Zero Waste Home by Bea Johnson
Johnson's family of four creates one quart-sized jar of trash in a year, so her blog has useful information for people with children (and pets). 100 Tips for Reducing Waste offers essential knowledge, but I'm most impressed by the author's Bulk Finder app

Trash is for Tossers by Lauren Singer
This blog is a good resource for young adults who are curious about going trash-free. See her list of zero-waste alternatives to trash-creating products.  

My New Roots by Sarah Britton
If you're used to cooking with pre-packaged food, the thought of switching to bulk goods and produce may seem overwhelming (or boring). The recipes in Britton's My New Roots are healthy, tasty, and can be made with food easily found unpackaged. Her methodology is backed by a Holistic Nutrition education, so expect to find recipes using natural and seasonally-available ingredients.


Books - find in your local library
Climate Changed: A Personal Journey Through the Science by Philippe Squarzoni

Generation Wealth by Lauren Greenfield

The Sixth Extinction by Elizabeth Kolbert

Trashed by Derf Backderf

Koyaanisqatsi directed by Godfrey Reggio

News Reports
Closing America's Largest Landfill, Without Taking Out the Trash by Liyna Anwar, NPR News

Plastic Is Everywhere And Recycling Isn't The End Of It by Christopher Joyce, NPR News

Plastic Pollution Risks 'Near-Permanent Contamination of Natural Environment by Matthew Taylor, The Guardian



Bulk Finder App (via Zero Waste Home) - for worldwide use!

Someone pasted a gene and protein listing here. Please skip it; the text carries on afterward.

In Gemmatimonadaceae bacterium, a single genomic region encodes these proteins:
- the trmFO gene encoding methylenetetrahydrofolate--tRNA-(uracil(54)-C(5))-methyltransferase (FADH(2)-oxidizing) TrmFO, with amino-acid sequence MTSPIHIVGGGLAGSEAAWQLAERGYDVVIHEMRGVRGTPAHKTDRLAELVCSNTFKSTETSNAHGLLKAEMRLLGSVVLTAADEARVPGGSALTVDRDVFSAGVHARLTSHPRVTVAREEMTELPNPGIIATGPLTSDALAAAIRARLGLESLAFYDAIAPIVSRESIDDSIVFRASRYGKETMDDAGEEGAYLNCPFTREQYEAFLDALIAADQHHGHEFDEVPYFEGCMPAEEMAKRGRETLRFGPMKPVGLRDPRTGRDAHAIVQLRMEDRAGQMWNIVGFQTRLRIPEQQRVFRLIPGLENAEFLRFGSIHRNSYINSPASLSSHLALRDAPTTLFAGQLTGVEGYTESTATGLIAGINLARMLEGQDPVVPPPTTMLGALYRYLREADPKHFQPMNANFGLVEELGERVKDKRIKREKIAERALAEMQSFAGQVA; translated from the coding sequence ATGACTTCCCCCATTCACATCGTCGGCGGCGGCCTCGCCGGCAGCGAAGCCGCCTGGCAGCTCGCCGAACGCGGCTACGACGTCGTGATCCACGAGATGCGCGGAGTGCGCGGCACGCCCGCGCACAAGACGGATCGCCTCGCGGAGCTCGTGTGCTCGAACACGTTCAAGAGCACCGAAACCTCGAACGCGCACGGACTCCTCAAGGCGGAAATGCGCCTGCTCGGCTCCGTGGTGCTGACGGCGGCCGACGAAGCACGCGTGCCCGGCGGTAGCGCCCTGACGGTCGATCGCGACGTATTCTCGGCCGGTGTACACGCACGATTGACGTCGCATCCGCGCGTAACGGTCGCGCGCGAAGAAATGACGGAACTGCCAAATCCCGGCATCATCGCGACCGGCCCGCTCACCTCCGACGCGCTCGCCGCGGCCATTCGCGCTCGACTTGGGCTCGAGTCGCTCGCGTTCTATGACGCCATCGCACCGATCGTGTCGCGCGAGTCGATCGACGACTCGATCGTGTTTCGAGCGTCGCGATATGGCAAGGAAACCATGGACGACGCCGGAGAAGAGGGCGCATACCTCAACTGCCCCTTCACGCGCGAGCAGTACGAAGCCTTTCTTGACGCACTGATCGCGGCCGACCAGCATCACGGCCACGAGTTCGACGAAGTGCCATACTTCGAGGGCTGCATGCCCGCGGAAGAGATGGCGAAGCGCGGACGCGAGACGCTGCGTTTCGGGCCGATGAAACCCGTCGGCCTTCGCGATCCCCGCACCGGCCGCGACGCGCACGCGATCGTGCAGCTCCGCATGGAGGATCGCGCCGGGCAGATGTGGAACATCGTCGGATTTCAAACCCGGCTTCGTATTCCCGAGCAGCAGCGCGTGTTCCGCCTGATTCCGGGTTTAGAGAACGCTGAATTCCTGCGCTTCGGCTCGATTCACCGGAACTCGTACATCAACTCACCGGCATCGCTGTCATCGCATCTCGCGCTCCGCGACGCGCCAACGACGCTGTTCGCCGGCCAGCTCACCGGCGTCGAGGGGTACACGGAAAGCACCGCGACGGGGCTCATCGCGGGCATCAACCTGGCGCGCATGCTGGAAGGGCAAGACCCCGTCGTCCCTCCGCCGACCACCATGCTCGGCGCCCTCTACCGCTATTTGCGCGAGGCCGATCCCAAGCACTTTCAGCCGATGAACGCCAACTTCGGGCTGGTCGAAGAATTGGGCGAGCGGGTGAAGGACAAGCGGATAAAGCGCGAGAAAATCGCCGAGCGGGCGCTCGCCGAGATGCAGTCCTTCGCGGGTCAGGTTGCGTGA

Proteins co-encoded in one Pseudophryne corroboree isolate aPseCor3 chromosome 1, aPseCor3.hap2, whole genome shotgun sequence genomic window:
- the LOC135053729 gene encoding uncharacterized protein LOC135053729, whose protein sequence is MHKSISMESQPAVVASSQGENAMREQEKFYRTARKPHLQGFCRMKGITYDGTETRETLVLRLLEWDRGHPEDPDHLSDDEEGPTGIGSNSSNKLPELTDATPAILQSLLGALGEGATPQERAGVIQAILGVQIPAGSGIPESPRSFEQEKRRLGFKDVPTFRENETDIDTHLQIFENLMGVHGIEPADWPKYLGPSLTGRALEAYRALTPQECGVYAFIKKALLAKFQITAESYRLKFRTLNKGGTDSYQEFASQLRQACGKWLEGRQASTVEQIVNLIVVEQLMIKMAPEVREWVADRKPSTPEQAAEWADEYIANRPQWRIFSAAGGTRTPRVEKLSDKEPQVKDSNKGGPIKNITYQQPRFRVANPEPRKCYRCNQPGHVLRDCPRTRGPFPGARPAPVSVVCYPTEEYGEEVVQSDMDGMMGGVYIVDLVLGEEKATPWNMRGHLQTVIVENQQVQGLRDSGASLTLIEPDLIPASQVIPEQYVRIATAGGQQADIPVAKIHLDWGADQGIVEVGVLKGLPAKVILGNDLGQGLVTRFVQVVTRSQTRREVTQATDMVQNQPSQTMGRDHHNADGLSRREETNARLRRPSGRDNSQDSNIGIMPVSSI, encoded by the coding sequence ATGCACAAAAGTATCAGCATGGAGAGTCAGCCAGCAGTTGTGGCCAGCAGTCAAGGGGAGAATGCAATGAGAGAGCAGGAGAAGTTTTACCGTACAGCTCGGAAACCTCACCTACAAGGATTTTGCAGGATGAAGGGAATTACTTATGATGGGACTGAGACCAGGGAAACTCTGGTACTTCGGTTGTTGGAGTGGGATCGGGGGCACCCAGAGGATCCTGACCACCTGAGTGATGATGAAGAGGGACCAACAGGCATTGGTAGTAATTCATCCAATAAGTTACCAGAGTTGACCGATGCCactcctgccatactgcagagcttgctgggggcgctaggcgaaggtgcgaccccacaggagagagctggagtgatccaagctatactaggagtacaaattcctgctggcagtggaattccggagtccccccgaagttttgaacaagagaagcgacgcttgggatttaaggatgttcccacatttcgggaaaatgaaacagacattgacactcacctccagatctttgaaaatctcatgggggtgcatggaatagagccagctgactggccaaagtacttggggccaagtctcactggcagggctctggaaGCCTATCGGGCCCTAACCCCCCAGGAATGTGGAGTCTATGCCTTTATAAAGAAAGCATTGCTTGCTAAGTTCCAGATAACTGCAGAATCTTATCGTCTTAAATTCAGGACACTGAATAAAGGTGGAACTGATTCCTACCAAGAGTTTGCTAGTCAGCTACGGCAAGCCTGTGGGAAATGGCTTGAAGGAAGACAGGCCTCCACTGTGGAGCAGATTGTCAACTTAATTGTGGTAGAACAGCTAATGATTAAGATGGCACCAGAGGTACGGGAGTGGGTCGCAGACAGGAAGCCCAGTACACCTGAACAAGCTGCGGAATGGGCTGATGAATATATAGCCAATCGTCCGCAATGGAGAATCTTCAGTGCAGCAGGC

Where to Compost (via The Works)

Where to Recycle or Donate Anything (via The Works)

Ace Hardware, Central Square - This small hardware store carries unpackaged nails, bolts, nuts (you name it, they have it), as well as wire, chain, and rope by the foot.

Boston General Store, Coolidge Corner- A good stop for compostable housewares such as the Redeker dish brush and natural sea sponges.

Cambridge Naturals, Porter Square - This natural health store has a comprehensive selection of dry bulk items such as teas, herbs, spices, and waxes - a great spot for those who make their own medicinal/nutritional supplements and toiletries. They also carry unpackaged soaps and trash-free menstrual products.

Central Bottle, Central Square - This wine merchant has loose loaves of locally made bread, a dope cheese counter, and an olive oil fusti where you can re-fill your own 750ml bottle. They are accommodating to customers who bring their own containers. 

Food for Free, Cambridge MA - Food For Free rescues fresh food - food that might otherwise go to waste - and distributes it within the local emergency food system where it can reach those in need. Free produce is offered to anyone each week on Bishop Allen Drive in Central Square - visit the website for more details.

Food Not Bombs, various locations - This classic social justice organization provides free meals to anyone who wishes to partake. Produce, bread and other food that can't be sold from grocery stores, bakeries, and produce markets are safely sourced for the meals. The Central Square FNB stand opens on Sundays from 3-5pm. Bring a utensil!